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What Kind of Future Should We Hope For?

I’m not an especially emotional person. But the inauguration of Barack Obama brought me about as close as I am likely to get to being moved by a televised event. It wasn’t the screaming fans or the non-stop coverage of the Obama family’s every twitch—that’s just celebrity excitement, and often pretty shallow. It was the realization that we have taken first steps to move beyond a huge national shame. I am not yet an old man, but I am old enough to have seen (on TV) the Watts riots, the march on Washington, and the murder of Martin Luther King, Jr., and (in person) “colored” restrooms and water fountains.

I felt a touch of pity for George W. Bush when the crowd booed him at his initial appearance at the inauguration. I felt a little sorry for him when all the attention shifted toward the new president with so much more expectancy than anyone had showed about GWB for years. (Losing the position of the most powerful man on earth is hard: after he left the White House, Lyndon Johnson was so depressed that he went home and smoked himself to death in just four years.) I felt sorry for GWB, but not enough to wish him back. History may note some worthwhile accomplishments in his eight years, but right now I’m glad we’re moving on.

The new president is still honeymooning, but you can be sure that before long critics will get back to criticizing. And some of the criticisms will be deserved. No human leader is a messiah. If I have a fear, it is that too many are expecting too much of the new president. John F. Kennedy wasn’t a hero until after he was gone; while he lived, many were aware of his flaws. Obama has flaws, too. (It would be nice if we could appreciate the best efforts of our leaders even if they don’t die young.)

Of course, there are other legitimate points of view than those President Obama appears to hold. I respect someone who, for well-thought-out reasons says, “I don’t agree with the direction this president wants to take us.”

What I don’t understand is when some talk as if they expect the new president to fail, and even hope he fails.

There was little about George Bush’s leadership that I appreciated by the time 2004 came around. Even then, I didn’t hope that he failed. I hoped that something he did, as much as I didn’t like some of his decisions, would work. (At least one I didn’t believe in—the so-called “surge”—appeared to succeed, and I’m glad, even though it was in the context of a war that should never have been fought.)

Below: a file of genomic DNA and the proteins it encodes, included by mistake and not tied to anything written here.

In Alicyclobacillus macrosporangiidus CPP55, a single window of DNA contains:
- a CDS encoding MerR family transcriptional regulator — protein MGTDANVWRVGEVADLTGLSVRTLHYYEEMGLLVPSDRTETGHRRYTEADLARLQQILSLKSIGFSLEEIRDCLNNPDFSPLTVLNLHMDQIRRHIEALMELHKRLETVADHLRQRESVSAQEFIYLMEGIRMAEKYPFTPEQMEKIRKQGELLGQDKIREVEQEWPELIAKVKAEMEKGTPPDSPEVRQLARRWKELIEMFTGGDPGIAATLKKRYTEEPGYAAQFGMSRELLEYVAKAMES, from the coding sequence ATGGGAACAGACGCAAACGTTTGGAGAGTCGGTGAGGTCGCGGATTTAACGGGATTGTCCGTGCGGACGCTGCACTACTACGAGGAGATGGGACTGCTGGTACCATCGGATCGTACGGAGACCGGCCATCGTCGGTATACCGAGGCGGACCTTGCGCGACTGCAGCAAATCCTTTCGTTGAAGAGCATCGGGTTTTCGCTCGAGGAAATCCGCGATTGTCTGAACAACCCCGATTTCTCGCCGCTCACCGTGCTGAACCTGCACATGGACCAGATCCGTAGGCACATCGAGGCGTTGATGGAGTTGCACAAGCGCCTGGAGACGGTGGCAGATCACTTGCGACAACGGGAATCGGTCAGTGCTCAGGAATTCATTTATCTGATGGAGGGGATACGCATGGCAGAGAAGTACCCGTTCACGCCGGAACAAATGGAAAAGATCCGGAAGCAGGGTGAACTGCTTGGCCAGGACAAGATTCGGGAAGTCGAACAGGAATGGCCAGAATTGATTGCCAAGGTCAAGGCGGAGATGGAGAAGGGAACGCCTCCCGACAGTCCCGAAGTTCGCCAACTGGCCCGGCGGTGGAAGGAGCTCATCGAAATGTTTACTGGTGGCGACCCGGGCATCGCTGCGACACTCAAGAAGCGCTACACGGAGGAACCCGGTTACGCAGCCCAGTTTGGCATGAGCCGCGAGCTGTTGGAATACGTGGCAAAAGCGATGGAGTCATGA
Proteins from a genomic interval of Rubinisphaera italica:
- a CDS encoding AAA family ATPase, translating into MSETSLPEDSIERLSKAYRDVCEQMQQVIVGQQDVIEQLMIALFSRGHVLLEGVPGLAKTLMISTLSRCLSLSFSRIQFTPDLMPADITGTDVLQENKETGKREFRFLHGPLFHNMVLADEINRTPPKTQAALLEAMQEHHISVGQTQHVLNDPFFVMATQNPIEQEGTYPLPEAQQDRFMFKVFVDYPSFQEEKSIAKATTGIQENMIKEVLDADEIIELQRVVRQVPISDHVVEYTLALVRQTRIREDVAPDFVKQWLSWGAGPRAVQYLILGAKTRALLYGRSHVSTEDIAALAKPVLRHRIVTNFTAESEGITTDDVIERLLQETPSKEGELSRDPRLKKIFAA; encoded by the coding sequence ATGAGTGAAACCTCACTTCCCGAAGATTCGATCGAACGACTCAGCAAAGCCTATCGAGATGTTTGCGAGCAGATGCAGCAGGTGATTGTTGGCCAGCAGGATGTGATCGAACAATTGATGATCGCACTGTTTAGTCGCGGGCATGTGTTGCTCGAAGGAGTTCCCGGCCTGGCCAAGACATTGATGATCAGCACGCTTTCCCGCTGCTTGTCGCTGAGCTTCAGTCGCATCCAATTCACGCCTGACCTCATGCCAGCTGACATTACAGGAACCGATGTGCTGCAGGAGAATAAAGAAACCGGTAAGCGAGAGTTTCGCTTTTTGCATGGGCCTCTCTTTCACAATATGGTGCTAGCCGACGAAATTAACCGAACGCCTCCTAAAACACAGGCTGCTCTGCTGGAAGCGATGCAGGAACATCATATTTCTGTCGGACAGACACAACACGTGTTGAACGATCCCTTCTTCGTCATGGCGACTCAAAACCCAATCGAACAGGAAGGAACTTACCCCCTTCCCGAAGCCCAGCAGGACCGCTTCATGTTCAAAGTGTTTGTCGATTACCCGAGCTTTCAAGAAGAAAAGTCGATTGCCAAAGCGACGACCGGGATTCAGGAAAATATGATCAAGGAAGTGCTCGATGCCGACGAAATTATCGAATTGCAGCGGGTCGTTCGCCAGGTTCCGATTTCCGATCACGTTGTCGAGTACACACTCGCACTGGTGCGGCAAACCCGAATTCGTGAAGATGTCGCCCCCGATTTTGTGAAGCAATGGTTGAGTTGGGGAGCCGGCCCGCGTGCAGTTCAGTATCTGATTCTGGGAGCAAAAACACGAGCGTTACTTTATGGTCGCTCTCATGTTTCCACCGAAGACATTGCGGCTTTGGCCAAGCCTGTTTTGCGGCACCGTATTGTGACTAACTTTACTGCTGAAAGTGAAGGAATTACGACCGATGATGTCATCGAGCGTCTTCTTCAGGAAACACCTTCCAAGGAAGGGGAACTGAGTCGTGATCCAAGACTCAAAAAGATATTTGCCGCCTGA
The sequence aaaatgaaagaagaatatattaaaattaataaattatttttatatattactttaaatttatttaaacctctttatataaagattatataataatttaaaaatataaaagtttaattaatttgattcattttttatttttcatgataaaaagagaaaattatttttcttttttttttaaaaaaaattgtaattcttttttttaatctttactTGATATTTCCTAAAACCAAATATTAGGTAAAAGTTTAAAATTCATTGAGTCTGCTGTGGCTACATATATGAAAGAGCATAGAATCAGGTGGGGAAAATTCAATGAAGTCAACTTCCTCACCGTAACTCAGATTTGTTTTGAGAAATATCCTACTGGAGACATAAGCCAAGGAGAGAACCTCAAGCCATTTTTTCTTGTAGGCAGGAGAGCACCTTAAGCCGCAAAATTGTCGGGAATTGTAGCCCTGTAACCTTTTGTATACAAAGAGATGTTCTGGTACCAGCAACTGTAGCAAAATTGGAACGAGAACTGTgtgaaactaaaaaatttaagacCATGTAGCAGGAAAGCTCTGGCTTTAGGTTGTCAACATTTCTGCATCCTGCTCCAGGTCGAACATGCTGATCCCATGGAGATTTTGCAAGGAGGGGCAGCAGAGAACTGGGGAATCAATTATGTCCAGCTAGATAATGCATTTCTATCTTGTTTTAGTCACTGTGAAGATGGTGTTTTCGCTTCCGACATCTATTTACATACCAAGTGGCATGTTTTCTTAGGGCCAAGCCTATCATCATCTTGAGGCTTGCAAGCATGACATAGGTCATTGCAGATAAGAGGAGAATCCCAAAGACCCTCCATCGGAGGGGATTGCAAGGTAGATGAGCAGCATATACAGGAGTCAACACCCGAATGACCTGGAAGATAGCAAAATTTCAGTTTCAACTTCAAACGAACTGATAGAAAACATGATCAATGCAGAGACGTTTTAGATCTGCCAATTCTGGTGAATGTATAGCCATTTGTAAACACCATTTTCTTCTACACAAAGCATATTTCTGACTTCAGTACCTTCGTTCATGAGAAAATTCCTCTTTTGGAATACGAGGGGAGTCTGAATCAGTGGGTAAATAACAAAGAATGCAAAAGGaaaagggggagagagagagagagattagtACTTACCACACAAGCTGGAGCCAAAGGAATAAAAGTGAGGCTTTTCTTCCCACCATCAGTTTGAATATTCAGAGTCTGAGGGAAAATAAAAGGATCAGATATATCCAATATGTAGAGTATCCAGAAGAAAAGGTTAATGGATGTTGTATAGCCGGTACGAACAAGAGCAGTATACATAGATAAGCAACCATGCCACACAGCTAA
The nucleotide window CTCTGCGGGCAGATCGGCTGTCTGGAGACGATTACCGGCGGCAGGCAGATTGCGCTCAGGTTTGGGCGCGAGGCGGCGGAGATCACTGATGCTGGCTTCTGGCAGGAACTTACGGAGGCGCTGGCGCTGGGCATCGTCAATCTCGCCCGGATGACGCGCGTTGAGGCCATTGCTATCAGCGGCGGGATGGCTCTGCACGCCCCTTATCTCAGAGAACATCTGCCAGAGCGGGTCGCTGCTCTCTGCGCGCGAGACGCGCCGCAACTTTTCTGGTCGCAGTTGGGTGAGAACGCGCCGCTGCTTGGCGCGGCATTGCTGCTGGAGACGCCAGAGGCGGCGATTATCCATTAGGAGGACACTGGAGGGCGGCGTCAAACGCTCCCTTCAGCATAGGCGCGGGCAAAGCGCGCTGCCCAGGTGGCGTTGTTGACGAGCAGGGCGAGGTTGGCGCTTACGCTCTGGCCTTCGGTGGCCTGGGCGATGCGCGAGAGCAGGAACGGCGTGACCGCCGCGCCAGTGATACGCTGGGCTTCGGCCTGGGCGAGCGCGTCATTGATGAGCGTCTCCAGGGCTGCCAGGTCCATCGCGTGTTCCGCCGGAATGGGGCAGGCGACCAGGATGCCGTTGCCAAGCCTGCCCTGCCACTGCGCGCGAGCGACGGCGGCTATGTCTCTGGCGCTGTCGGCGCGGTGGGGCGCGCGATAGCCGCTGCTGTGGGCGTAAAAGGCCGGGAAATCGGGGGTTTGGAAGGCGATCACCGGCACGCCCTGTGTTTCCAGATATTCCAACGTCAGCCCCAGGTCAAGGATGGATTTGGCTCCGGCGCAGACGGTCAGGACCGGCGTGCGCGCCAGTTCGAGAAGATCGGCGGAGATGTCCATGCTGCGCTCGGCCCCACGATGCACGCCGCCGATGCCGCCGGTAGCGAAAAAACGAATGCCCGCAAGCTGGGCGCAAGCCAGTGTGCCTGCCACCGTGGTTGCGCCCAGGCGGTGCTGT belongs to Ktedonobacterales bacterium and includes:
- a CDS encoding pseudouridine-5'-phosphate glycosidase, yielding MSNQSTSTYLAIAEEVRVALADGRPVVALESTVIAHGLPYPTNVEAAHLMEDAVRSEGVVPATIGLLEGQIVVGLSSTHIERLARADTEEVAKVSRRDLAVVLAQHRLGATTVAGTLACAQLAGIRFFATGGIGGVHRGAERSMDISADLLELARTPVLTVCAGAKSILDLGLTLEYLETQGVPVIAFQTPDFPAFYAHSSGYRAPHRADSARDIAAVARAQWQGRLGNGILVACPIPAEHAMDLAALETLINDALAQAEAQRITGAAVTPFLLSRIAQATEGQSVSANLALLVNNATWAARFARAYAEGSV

I don’t have unrealistic hopes for Barack Obama (or any other human leader). That’s a recipe for disappointment. But I’m praying for his success, just as I did for George W. Bush.

I was on Facebook during the inauguration, one of a few friends who were pretending to be hip and contemporary by participating in an electronic community gathering. One note came up (from a friend of a friend, someone I don’t know) about how we shouldn’t feel good about this event, we shouldn’t celebrate, because we Adventists know from prophecy that this world’s governments will all end in failure.

It annoyed me. Yes, everything ends. A newborn babe will eventually get old and die. But that’s not what you focus upon when you visit the happy mother in the hospital. A marriage may not make it. But you don’t talk pessimistically of a couple’s chances at their wedding. Your child may grow up to be a worthless bum. But you don’t raise the child planning for that to happen.

We Adventists have never sorted this out. Do we face the future with optimism, or pessimism? Do we expect good things to happen, or bad? Do we plan for a happy future, or a horrible one?

I’ve been on committees making decisions about new construction where one group will say, “God wants us to look successful, to be winsome and appealing. Let’s build something impressive.” Another group says, “Why should we build a new building, when Jesus is coming soon?” Usually neither side gets just what they want. So we keep erecting buildings, but mediocre ones.

Similarly, not knowing what kind of future to plan for, we may become mediocre citizens, and live mediocre lives. As a young person, I found the drumbeat of Jesus’ soon return was so loud and insistent that I doubted I’d ever get to grow up and have a home of my own. I thought I’d have to flee to the mountains to avoid Catholic persecution long before that could happen. How do you make plans for that kind of future? I knew a woman who was so convinced that Jesus would come before she could finish her education that she dropped out of college, sacrificing a promising career.

So do we dare hope for good things from a new president? I do. I refuse to begin God’s judgment on the world before God does. Jesus said that no one knows the time of his return—not even Jesus himself (Matt. 24:36). Why spend energy fearing an event whose schedule it is impossible for us to know?

I know he won’t be perfect, but for the country’s sake I hope Barack Obama succeeds, and that the country will be more prosperous and happy because he was president. I’m going to try to be supportive, including praying for him as Paul counseled (1 Tim. 2:1–4).

And if Jesus comes and ends it all before President Obama finishes his work, I’ll be even happier.

Loren Seibold is senior pastor of the Worthington, Ohio, Seventh-day Adventist Church. He also edits a newsletter for North American Division pastors called Best Practices for Adventist Ministry.

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